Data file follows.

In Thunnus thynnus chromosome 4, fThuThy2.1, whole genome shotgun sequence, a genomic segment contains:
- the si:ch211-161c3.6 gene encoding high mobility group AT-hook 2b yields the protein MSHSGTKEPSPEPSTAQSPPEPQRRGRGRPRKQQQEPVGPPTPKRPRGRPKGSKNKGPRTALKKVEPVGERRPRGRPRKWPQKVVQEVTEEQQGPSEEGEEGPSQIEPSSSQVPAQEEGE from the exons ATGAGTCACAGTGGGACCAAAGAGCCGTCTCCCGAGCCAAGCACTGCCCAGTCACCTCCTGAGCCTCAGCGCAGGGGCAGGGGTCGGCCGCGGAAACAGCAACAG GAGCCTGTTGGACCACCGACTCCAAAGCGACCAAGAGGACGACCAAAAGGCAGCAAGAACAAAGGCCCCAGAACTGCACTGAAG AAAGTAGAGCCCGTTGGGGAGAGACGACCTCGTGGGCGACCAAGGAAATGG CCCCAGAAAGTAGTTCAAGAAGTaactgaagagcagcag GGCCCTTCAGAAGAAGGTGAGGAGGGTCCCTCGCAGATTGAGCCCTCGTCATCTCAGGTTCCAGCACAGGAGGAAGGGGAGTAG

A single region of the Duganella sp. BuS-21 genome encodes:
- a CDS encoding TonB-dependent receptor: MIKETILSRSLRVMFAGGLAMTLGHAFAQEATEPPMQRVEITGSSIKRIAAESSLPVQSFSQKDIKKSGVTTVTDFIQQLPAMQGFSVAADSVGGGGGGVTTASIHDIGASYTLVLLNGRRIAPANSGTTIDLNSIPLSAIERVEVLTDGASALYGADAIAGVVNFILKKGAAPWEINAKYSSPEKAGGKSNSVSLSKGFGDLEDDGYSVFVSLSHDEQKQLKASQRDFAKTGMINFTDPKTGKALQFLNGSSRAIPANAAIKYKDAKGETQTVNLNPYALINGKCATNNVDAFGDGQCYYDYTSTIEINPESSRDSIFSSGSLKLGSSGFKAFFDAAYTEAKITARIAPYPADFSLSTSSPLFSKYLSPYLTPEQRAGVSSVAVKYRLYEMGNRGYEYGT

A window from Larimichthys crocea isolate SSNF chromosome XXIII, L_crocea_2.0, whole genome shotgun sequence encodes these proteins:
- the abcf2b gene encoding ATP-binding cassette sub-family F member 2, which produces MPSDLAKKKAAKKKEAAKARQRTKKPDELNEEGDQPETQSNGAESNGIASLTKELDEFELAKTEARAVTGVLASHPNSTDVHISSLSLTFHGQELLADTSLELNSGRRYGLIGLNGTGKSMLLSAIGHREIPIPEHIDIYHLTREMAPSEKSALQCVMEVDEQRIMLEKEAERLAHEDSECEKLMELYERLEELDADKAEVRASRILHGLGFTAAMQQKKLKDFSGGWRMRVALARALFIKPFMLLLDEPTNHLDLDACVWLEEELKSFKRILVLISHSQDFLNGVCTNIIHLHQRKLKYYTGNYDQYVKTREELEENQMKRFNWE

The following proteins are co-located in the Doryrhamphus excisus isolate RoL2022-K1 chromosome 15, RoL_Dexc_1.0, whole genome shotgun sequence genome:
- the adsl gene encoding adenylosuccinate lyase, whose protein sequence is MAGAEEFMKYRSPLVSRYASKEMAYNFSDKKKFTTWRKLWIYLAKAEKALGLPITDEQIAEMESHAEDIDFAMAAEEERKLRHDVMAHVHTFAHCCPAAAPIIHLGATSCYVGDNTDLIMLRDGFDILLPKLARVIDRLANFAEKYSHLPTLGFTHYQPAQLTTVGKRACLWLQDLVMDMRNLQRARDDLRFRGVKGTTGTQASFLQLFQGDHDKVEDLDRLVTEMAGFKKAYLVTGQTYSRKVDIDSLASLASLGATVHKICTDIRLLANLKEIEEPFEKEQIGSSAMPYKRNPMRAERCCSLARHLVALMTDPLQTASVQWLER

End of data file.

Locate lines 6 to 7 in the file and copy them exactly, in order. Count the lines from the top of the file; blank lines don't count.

- the abcf2b gene encoding ATP-binding cassette sub-family F member 2, which produces MPSDLAKKKAAKKKEAAKARQRTKKPDELNEEGDQPETQSNGAESNGIASLTKELDEFELAKTEARAVTGVLASHPNSTDVHISSLSLTFHGQELLADTSLELNSGRRYGLIGLNGTGKSMLLSAIGHREIPIPEHIDIYHLTREMAPSEKSALQCVMEVDEQRIMLEKEAERLAHEDSECEKLMELYERLEELDADKAEVRASRILHGLGFTAAMQQKKLKDFSGGWRMRVALARALFIKPFMLLLDEPTNHLDLDACVWLEEELKSFKRILVLISHSQDFLNGVCTNIIHLHQRKLKYYTGNYDQYVKTREELEENQMKRFNWE

The following proteins are co-located in the Doryrhamphus excisus isolate RoL2022-K1 chromosome 15, RoL_Dexc_1.0, whole genome shotgun sequence genome: